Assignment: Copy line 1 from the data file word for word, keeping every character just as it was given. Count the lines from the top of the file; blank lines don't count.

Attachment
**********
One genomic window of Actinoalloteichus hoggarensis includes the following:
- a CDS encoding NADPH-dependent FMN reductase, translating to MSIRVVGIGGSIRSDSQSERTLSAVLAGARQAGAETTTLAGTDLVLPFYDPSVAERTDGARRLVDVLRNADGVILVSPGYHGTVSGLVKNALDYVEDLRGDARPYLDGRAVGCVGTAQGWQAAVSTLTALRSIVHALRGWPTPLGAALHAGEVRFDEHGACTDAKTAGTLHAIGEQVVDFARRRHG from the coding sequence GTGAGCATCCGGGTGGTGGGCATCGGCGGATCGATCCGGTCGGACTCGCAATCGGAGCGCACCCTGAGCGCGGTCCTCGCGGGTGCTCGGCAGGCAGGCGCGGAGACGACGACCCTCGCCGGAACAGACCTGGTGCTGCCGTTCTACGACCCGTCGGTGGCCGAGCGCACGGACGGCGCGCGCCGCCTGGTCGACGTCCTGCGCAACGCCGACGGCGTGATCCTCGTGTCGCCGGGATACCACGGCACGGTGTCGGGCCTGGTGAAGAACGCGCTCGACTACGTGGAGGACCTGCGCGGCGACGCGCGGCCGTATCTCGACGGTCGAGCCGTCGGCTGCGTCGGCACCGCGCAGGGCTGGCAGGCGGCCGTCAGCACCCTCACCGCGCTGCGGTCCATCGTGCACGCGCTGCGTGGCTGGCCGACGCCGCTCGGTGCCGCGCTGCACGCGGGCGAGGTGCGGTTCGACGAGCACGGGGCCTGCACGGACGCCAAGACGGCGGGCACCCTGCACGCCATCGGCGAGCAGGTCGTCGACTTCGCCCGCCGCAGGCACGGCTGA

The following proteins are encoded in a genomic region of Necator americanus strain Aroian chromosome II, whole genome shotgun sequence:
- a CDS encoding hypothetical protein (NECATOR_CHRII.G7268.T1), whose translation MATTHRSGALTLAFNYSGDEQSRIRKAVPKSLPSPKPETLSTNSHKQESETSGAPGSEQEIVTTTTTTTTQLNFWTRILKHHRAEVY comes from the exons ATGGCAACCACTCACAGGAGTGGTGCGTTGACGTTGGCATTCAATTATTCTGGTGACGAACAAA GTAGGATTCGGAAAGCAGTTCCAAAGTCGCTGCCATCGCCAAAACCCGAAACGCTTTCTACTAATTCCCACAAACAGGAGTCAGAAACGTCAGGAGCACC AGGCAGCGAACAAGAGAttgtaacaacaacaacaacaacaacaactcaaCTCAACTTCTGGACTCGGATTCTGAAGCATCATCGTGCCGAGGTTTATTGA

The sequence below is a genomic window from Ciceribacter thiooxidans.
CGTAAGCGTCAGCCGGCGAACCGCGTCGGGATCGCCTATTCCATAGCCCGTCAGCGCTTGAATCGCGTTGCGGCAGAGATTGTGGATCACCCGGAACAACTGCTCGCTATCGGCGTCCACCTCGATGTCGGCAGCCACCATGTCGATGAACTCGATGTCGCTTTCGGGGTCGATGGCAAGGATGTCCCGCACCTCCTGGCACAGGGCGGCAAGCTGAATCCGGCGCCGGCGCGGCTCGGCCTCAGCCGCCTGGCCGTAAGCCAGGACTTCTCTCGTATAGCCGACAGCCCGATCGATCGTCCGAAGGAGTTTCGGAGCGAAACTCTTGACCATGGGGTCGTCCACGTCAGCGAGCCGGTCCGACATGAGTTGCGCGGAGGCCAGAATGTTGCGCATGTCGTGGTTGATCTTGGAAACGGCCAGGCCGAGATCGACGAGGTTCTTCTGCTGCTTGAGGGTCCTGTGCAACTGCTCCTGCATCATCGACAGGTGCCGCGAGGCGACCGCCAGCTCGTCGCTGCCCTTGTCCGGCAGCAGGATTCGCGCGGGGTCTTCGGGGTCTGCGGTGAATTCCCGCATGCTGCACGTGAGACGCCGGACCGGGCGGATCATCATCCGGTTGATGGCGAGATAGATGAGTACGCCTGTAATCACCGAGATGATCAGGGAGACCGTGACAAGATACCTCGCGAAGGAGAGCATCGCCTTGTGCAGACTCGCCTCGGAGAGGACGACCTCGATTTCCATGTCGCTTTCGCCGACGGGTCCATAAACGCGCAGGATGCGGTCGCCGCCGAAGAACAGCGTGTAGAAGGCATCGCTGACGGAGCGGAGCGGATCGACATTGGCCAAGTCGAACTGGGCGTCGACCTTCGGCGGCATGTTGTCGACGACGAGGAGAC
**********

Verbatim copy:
One genomic window of Actinoalloteichus hoggarensis includes the following: